Chesapeake Bay's Independent Newspaper ~ Since 1993
1629 Forest Drive, Annapolis, MD 21403 ~ 410-626-9888

Volume xviii, Issue 12 ~ March 25 - March 31, 2010

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Correspondence

We welcome your opinions and letters – with name and address. We will edit when necessary. Include your name, address and phone number for verification. Mail them to Bay Weekly, 1629 Forest Drive, Annapolis, MD 21403 •E-mail them to editor@bayweekly.com. or submit your letters on-line by clicking here.


Analemma Dilemma

Dear Bay Weekly:

I visit Annapolis fairly frequently and usually read a Bay Weekly having J. Alex Knoll’s Skywatch articles. I enjoy reading them, and the illustrations are especially helpful.

I would like to solicit his advice. I am designing a small sundial with an analemma. It would make a very good training aid for school teachers. The sundial complete with analemma would enable teachers to instruct on all aspects and characteristics of real-world observable phenomena as driven by the orbit of the earth around the sun.

Regarding the analemma, I cannot explain to myself why the equinoxes are not at the point in the analemma where there is no correction to the solar time. This is due to my lack of understanding of earth’s orbital position at the equinoxes as well as its orbital position where the time correction is zero. In other words, it seems to me that the equinoxes should appear at the zero time correction near the lower half of the analemma, but they do not.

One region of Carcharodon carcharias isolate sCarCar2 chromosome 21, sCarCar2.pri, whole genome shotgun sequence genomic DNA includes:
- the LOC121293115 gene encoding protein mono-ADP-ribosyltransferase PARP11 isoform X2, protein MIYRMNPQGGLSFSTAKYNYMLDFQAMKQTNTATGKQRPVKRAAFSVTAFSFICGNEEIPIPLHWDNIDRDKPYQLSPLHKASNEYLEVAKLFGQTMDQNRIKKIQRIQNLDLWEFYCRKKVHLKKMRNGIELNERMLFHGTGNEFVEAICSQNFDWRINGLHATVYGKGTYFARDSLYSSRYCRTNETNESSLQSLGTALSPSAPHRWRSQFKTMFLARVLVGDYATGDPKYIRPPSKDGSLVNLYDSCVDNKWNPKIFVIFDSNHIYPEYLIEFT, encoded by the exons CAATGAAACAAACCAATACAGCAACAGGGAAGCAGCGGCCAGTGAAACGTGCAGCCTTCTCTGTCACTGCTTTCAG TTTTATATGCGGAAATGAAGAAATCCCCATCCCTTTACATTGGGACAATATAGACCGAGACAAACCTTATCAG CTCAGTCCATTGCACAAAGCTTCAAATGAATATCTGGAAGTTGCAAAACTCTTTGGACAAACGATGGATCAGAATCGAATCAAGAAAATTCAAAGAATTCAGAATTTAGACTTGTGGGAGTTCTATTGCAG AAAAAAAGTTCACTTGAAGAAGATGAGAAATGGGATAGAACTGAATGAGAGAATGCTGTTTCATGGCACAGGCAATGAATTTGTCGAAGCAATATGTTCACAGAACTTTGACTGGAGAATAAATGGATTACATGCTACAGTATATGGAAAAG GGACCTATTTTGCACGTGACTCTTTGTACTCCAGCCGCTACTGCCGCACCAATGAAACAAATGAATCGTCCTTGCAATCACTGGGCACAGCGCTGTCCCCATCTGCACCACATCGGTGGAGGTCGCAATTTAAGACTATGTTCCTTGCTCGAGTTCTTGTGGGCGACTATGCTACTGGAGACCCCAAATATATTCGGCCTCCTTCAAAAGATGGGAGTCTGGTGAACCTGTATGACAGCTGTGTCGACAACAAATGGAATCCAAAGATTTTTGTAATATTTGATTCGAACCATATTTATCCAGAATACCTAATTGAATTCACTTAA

Perhaps you could enlighten me.

–Charlie Scheck, Centreville

J. Alex Knoll’s reply: I’m stumped. Perhaps our readers can help. Send your answers to editor@bayweekly.com.


Bay Weekly’s Years of the Oyster

Dear Bay Weekly:

In the March 18 editorial “The Year of the Oyster,” Bay Weekly once again informs Marylanders of both the history and the stakes involved in saving the Chesapeake’s Crassostrea virginica. Editor Sandra Martin could have said, “The Years of the Oyster,” for in nearly two decades this paper has brought to the public’s attention all the news of the promise and the problems of restoring the Chesapeake’s native oyster.

If finally, “people are listening to one another and even moving toward consensus,” according to insiders, we can roundly thank Bay Weekly for its role in the discourse of “the long and interesting story” of the only oyster we call our own in Chesapeake Bay. Thank you for your commitment to all things Chesapeake.

–M.L. Faunce, Churchton

Editor’s note: M.L. Faunce has written prize-winning stories on oysters for Bay Weekly. Take a look at “Stewin’: Despite Dismal Health, Native Virginica Oysters Are Still Caught and Served: www.bayweekly.com/year05/ issuexiii52/leadxiii52_1.html.


Xword Upsized

Dear Bay Weekly:

I really enjoy reading Bay Weekly and the articles included every week.

I also enjoy working the crossword puzzle included. I noticed in the paper of March 11 that the puzzle is printed much smaller than usual. this makes it very difficult to read the numbers in the squares as well as fit the letters in each answer square.

Please return the puzzle to the original size in future editions.

Thank you for a much-welcomed hometown newspaper.

–Lois Phillips, Annapolis

Editor’s reply: Ms Phillips is right, and we’ve enlarged the puzzle square for easy reading. Achieving Ben Tausig’s verbal contortions is exercise enough for any puzzler.



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